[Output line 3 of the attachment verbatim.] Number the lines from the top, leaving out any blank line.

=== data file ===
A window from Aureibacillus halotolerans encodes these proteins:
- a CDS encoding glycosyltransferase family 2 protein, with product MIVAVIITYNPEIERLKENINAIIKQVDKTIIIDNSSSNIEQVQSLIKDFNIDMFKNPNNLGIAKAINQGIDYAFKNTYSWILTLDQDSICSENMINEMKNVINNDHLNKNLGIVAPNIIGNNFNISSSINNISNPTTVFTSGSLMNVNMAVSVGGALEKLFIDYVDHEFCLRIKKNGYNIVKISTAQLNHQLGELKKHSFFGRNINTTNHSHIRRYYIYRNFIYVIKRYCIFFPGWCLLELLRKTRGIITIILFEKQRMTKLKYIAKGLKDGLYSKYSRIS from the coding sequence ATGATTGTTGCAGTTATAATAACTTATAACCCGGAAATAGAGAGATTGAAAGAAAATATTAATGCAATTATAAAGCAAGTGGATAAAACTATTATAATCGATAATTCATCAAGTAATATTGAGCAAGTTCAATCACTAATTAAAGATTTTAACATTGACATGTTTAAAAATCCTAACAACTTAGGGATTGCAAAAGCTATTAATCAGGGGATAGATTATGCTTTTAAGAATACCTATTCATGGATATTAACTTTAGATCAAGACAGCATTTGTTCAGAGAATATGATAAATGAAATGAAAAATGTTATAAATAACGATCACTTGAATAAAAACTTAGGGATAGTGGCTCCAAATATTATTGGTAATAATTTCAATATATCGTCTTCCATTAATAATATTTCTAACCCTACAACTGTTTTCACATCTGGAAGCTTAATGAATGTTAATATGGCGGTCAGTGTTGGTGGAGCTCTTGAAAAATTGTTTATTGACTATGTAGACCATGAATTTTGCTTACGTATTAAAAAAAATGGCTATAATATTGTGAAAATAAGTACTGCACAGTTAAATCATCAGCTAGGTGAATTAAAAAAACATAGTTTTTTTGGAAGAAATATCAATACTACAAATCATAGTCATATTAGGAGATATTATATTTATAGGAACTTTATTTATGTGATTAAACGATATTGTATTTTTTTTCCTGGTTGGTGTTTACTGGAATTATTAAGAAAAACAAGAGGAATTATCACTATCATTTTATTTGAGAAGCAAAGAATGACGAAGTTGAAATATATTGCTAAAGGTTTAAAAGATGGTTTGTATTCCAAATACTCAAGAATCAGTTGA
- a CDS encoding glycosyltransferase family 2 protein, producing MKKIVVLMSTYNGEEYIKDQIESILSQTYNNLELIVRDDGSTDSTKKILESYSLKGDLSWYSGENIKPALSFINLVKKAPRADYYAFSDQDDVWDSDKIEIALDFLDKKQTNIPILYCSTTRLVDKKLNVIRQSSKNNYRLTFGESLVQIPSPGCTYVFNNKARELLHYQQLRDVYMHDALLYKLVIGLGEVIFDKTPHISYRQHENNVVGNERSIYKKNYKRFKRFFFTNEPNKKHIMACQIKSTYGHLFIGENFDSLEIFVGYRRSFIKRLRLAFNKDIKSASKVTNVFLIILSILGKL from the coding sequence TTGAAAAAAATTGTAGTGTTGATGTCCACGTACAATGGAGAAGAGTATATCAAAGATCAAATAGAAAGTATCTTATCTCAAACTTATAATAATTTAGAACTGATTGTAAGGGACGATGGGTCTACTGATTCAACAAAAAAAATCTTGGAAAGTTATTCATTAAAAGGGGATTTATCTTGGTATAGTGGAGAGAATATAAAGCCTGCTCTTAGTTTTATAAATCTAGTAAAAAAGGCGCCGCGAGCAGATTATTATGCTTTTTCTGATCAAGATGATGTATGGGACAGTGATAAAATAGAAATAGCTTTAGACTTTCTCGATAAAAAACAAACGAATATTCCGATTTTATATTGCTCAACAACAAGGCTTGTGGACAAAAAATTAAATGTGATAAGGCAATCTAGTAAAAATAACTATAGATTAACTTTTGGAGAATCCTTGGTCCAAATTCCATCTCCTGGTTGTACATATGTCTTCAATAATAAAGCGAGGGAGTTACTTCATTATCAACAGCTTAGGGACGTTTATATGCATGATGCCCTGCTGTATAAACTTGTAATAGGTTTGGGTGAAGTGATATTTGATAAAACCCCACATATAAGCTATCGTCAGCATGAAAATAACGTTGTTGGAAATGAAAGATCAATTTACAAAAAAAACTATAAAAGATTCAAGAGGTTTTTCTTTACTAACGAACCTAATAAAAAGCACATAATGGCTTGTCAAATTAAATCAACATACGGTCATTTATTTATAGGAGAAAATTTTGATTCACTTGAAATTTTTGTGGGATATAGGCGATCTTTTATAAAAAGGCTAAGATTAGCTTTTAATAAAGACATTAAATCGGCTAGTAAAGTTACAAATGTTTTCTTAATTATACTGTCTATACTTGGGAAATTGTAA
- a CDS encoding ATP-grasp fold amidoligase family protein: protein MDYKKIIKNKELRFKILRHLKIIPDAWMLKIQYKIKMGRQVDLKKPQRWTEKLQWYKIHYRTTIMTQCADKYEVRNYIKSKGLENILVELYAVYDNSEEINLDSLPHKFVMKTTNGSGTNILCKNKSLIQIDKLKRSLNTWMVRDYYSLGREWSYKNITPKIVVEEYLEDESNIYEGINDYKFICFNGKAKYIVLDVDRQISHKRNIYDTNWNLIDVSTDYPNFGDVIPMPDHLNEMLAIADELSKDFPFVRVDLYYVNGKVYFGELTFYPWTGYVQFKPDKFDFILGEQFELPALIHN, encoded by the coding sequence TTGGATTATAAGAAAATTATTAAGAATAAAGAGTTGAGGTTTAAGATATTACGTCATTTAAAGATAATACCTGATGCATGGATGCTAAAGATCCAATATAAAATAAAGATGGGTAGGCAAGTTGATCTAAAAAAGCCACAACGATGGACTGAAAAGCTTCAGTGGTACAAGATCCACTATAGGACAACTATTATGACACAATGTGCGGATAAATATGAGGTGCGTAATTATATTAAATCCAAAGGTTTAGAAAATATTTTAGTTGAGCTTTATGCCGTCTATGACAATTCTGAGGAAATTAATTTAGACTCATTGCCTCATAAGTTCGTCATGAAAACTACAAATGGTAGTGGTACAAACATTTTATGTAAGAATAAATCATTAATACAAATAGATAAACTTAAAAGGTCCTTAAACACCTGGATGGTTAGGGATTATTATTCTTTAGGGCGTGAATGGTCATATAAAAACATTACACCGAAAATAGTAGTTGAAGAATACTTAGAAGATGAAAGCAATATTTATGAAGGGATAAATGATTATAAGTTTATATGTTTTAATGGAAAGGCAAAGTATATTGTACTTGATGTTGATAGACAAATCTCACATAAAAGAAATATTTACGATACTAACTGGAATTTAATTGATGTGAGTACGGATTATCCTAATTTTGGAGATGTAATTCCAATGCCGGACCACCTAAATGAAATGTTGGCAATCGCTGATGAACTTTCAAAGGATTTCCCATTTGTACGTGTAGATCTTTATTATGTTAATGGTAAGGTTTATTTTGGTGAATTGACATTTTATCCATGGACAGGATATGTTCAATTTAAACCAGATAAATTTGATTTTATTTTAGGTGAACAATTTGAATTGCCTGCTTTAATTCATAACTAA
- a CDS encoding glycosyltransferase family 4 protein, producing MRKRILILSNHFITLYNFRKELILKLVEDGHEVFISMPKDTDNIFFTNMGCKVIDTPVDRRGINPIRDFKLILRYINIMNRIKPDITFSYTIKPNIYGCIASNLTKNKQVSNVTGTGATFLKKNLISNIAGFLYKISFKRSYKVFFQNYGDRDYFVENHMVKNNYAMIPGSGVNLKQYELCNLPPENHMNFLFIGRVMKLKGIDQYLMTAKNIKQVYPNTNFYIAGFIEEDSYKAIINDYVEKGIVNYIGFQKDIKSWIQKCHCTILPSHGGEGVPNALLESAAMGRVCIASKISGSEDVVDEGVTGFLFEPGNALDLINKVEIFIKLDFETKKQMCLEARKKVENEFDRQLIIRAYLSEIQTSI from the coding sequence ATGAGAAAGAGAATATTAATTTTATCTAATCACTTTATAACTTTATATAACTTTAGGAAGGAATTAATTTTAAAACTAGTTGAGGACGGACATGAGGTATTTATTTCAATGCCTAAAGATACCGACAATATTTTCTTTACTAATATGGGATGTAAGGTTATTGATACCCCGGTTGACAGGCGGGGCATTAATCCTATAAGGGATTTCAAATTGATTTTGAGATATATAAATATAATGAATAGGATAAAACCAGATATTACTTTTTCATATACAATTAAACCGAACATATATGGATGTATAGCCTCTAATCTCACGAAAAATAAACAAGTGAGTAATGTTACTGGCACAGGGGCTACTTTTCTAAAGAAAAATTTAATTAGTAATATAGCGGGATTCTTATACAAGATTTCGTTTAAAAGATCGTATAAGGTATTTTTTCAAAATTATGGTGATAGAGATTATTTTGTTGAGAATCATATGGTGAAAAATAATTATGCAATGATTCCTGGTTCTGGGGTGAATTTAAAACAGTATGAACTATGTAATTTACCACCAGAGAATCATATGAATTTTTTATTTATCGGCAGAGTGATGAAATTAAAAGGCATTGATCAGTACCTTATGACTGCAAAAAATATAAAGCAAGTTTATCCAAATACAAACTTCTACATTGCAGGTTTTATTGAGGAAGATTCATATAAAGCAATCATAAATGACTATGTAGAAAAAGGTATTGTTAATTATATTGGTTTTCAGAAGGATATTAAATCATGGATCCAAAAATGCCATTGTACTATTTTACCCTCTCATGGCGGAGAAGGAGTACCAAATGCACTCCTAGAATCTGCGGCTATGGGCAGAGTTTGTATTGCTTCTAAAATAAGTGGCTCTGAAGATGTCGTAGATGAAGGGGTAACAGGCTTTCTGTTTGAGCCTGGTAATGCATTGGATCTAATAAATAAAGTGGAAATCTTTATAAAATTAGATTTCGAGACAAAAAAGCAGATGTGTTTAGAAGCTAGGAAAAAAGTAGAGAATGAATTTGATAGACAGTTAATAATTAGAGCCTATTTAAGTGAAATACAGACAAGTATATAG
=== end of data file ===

- a CDS encoding glycosyltransferase family 2 protein, producing MKKIVVLMSTYNGEEYIKDQIESILSQTYNNLELIVRDDGSTDSTKKILESYSLKGDLSWYSGENIKPALSFINLVKKAPRADYYAFSDQDDVWDSDKIEIALDFLDKKQTNIPILYCSTTRLVDKKLNVIRQSSKNNYRLTFGESLVQIPSPGCTYVFNNKARELLHYQQLRDVYMHDALLYKLVIGLGEVIFDKTPHISYRQHENNVVGNERSIYKKNYKRFKRFFFTNEPNKKHIMACQIKSTYGHLFIGENFDSLEIFVGYRRSFIKRLRLAFNKDIKSASKVTNVFLIILSILGKL from the coding sequence TTGAAAAAAATTGTAGTGTTGATGTCCACGTACAATGGAGAAGAGTATATCAAAGATCAAATAGAAAGTATCTTATCTCAAACTTATAATAATTTAGAACTGATTGTAAGGGACGATGGGTCTACTGATTCAACAAAAAAAATCTTGGAAAGTTATTCATTAAAAGGGGATTTATCTTGGTATAGTGGAGAGAATATAAAGCCTGCTCTTAGTTTTATAAATCTAGTAAAAAAGGCGCCGCGAGCAGATTATTATGCTTTTTCTGATCAAGATGATGTATGGGACAGTGATAAAATAGAAATAGCTTTAGACTTTCTCGATAAAAAACAAACGAATATTCCGATTTTATATTGCTCAACAACAAGGCTTGTGGACAAAAAATTAAATGTGATAAGGCAATCTAGTAAAAATAACTATAGATTAACTTTTGGAGAATCCTTGGTCCAAATTCCATCTCCTGGTTGTACATATGTCTTCAATAATAAAGCGAGGGAGTTACTTCATTATCAACAGCTTAGGGACGTTTATATGCATGATGCCCTGCTGTATAAACTTGTAATAGGTTTGGGTGAAGTGATATTTGATAAAACCCCACATATAAGCTATCGTCAGCATGAAAATAACGTTGTTGGAAATGAAAGATCAATTTACAAAAAAAACTATAAAAGATTCAAGAGGTTTTTCTTTACTAACGAACCTAATAAAAAGCACATAATGGCTTGTCAAATTAAATCAACATACGGTCATTTATTTATAGGAGAAAATTTTGATTCACTTGAAATTTTTGTGGGATATAGGCGATCTTTTATAAAAAGGCTAAGATTAGCTTTTAATAAAGACATTAAATCGGCTAGTAAAGTTACAAATGTTTTCTTAATTATACTGTCTATACTTGGGAAATTGTAA